Sunday, April 20, 2014

Easter and Spring

If there is a day that is a touchstone for my life, and one that I remember more clearly than any other holiday growing up, it's Easter. Even many of my Christmases have blurred together with only a few standing out in my memory such as the first one spent away from home when I went to college, and the first one after I got married.
But for me, Easter day is different.  I remember so many of them as I was growing up and spending the day with close and extended family and enjoying a big meal.  
~Charlie enjoying a 'meal' of ice on Saturday~
Easter and springtime is really the time of the year that reminds me that hope is eternal and all is possible. I hope today that you also enjoy celebrating Easter and spring for the promise that they both bring.
We have enjoyed a quiet weekend at home.  We have gotten started on the spring yard-work, and just sitting outside warming up in the sun.  

Wednesday, April 16, 2014

Waking Up on Wednesday

A much too early start to a day when I stayed up too late the night before. I'm off work today, and will be taking CarrieAnne to the vet for her yearly check up.  When I greeted Cissy this morning, she gave me her usual "rooo-rooo-rooooo" and rolled over onto her back.  When she did that I noticed that her skin was red.  Cissy's skin sometimes gets irritated from the folds of her stomach that traps moisture, and after a day or two of patting cornstarch on it to keep it dry, it's just fine.  So, I grabbed the cornstarch and as I was putting it on her stomach, I noticed the slightly different texture that had turned slightly sticky and pasty from the moisture. And so I added a little more and that's when I saw it ....... The box I had in my hand wasn't cornstarch, but powdered sugar -- In my early morning haze, I had grabbed the wrong box from the cabinet. Of course I cleaned everything up with help from Cissy and a few onlookers who I think may have been laughing at me behind my back.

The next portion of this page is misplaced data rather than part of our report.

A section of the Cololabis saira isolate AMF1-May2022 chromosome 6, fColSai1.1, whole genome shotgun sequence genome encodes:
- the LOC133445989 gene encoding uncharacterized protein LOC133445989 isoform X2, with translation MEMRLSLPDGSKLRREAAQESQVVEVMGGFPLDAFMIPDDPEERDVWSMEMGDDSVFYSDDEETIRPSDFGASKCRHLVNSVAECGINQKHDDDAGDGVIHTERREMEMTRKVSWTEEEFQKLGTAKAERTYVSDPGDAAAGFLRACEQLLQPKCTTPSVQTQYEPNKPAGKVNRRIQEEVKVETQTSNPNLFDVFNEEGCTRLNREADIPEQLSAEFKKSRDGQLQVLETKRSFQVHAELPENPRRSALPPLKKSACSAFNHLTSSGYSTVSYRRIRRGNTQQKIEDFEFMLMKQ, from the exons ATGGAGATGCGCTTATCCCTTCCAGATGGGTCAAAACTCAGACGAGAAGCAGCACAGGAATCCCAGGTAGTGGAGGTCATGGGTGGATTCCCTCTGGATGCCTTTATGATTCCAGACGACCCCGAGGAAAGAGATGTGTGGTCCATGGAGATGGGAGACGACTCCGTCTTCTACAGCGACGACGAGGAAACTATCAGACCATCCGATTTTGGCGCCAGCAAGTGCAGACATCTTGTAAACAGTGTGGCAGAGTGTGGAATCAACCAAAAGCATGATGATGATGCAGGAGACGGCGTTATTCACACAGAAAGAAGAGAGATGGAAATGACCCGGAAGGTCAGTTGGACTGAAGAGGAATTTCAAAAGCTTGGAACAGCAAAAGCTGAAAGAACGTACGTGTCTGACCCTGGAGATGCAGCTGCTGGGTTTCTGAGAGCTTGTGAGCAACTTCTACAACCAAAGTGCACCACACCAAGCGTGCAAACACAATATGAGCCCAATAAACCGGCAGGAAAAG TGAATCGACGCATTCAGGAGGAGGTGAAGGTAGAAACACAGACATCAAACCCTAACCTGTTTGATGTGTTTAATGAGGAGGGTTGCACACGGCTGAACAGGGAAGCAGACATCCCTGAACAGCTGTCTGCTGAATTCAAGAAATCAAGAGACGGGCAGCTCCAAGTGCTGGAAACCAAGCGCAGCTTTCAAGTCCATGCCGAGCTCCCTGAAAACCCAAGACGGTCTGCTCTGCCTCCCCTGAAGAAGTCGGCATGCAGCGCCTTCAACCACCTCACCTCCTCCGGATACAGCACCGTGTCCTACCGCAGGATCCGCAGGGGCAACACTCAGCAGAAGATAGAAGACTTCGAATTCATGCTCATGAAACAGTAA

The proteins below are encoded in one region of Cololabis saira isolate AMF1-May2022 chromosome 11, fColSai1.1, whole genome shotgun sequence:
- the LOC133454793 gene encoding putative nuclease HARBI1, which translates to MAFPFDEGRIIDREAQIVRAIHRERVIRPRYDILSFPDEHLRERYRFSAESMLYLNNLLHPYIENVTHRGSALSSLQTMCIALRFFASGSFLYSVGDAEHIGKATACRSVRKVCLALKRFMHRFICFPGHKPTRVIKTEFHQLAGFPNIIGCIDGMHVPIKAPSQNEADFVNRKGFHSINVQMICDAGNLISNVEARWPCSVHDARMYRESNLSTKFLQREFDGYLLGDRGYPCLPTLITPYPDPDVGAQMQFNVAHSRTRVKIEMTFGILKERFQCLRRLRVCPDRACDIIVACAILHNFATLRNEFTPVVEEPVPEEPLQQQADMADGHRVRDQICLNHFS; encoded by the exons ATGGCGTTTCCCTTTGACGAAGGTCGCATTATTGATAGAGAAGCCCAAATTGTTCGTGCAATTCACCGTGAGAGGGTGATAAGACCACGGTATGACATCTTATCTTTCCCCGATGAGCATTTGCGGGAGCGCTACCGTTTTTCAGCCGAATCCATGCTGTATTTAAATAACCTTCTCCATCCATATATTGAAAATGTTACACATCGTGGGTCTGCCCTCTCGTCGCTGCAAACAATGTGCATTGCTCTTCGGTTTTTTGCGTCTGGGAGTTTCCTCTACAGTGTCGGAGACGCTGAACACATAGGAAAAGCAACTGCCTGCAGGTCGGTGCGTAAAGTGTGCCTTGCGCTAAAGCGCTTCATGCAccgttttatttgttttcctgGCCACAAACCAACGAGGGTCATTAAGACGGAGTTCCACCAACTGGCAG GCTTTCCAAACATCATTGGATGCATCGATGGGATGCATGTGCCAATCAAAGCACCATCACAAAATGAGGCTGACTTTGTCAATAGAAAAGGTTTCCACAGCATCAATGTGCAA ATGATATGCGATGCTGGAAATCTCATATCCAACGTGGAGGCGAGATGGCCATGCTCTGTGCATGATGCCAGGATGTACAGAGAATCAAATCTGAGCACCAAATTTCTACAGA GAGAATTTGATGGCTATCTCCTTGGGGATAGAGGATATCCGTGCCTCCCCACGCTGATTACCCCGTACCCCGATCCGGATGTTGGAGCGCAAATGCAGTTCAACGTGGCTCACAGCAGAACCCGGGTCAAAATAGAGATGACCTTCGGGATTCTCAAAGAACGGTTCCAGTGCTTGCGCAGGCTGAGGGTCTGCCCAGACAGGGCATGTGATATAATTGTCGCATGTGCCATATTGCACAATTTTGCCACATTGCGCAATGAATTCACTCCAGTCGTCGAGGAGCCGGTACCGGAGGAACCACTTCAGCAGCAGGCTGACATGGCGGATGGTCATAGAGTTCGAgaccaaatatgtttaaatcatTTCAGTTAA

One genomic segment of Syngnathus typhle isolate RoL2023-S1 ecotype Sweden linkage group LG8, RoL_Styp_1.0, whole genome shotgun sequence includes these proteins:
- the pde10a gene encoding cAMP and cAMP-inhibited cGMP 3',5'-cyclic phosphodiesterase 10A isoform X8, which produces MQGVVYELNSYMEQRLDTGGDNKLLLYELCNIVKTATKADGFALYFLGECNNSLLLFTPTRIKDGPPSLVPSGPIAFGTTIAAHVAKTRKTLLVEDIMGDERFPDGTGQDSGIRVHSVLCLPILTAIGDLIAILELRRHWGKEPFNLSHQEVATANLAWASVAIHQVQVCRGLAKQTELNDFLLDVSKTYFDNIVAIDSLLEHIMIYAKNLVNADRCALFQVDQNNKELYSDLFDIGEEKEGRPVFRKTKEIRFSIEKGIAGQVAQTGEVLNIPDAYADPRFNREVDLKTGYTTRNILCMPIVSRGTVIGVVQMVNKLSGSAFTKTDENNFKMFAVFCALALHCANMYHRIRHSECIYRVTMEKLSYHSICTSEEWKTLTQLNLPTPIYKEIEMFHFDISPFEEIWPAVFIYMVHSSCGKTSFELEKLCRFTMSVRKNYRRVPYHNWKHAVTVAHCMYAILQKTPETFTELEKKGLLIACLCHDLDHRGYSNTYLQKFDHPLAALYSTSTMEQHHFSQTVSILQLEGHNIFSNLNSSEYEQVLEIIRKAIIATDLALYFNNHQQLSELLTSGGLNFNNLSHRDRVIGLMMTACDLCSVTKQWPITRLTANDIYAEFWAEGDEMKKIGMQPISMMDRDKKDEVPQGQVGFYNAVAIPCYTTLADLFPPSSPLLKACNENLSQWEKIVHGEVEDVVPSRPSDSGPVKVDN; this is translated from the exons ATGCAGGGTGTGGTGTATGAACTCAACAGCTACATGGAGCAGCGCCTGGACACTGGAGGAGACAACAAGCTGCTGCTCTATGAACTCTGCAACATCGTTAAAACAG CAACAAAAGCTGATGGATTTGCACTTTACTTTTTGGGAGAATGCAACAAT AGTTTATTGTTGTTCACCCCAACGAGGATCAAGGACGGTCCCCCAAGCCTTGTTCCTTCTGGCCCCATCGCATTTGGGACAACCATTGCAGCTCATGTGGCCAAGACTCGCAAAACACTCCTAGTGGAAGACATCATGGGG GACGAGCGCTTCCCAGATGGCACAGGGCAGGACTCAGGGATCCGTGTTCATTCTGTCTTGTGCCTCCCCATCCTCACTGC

~Annie, in March~
I can only hope that the vet seeing CarrieAnne this morning is a little more awake.  Enjoy your Wednesday!


Sunday, April 13, 2014

In Full Bloom

It's days like today when I am reminded about why I'm lucky to live not too far from our nations capital, Washington DC.  A friend of mine mentioned yesterday that she was participating in an early morning "Ranger Run" through the cherry blossoms, and offered to take anyone who wanted to see them with her.  In the 20 years we've lived here, I've never gone, so I jumped at the chance.  While she ran, I leisurely walked and enjoyed the blossoms along the tidal basin.